Then go to Multiple VLAN Subnets and setup the address range for he new subnet (192.168.100.0 for example) and setup DHCP if you would like to use it (makes things a bit easier)

Finally to enable QoS on the RV go to QoS >> WAN QoS profiles.  Enable WAN QoS, make sure it is set to priority mode, and add a new entry to the table.  You can name it whatever you'd like (I used VoiP) and set the priority to High.

Then go down to the Profile Binding page and add a new entry there. Select the profile you just created from the drop down, set the service to any, and for traffic selector select VLAN, and make sure the dropdown for VLAN is the VoIP VLAN.

At this point we have a setup where the voice traffic (or basically anything on the Voice VLAN) will get priority when it is going out the WAN interface.  

 

3. I currently have the VOIP phone set to reserve a DHCP address in the 192.168.x range. When moving it to the VLAN, will I need to adjust the DCHP reservation and/or my firewall settings (I have it through the firewall as well)

The second VLAN should have a different subnet setup for it, as I talked about above.  During that process you will setup the DHCP server for the new VLAN as well.  You would need to adjust your reservations for the phones, however it doesn't really matter what IP they get, since we are prioritizing the entire voice VLAN, so you don't have to setup a reservation unless you really want to.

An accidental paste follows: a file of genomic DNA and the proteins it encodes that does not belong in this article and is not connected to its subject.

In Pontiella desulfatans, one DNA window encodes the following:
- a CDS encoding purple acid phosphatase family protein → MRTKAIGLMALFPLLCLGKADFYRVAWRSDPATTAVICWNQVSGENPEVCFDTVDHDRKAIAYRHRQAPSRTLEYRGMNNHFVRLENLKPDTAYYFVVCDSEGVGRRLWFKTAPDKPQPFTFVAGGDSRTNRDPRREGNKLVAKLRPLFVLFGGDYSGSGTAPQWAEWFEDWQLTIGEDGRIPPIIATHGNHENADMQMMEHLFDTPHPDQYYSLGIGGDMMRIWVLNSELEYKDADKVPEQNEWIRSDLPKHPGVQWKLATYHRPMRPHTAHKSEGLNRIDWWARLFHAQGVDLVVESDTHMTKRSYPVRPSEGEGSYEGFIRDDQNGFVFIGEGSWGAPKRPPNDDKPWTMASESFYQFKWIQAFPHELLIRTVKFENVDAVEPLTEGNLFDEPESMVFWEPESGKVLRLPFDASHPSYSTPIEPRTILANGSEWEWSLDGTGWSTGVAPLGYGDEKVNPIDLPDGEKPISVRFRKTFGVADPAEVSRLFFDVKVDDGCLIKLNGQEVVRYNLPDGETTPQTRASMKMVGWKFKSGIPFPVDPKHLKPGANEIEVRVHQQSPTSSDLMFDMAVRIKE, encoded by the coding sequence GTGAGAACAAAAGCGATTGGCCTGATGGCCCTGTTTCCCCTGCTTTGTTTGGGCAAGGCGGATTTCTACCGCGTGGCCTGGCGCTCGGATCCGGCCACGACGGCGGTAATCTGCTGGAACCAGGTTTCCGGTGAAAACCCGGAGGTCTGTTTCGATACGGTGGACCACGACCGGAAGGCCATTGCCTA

4.  The Grandstream phone.

I would put the Grandstream (and any other VoIP phones you might get) into the voice VLAN as well so that it would get the same priority treatment.  At this point with multiple devices you may want to actually setup a trunk to the switch (normal VLAN untagged and voice VLAN tagged) and setup ports for the voice VLAN for those phones.  That will make sure the switch prioritizes voice traffic as well, although it probably isn't as important internally as it is on the WAN.

As for a PoE device connected to a non-PoE switch or router, there won't be any issues.  I'm guessing the phone also comes with a power adapter.  It will not feed that power back into the wire just because it's PoE, that is pretty much a one-way circuit.

 

Hope that helps,

Christopher Ebert - Advanced Network Support Engineer

Cisco Small Business Support Center

*please rate helpful posts*

6 REPLIES
Silver

Hello,1. Should I leave the

Hello,

1. Should I leave the VOIP phone connected to the SG200-18 and config all the VLAN, Switch VLAN, and Voice VLAN settings down to the VOIP phone, or should I plug the VOIP phone directly into the RV180? Which would give me better performance and be simpler to do?

There won't be much of a performance difference between being on the switch or being on the router, so it mostly comes down to configuration simplicity.  If you plug the phone directly into the router you won't really have to bother trunking the VLAN or any of that to the switch.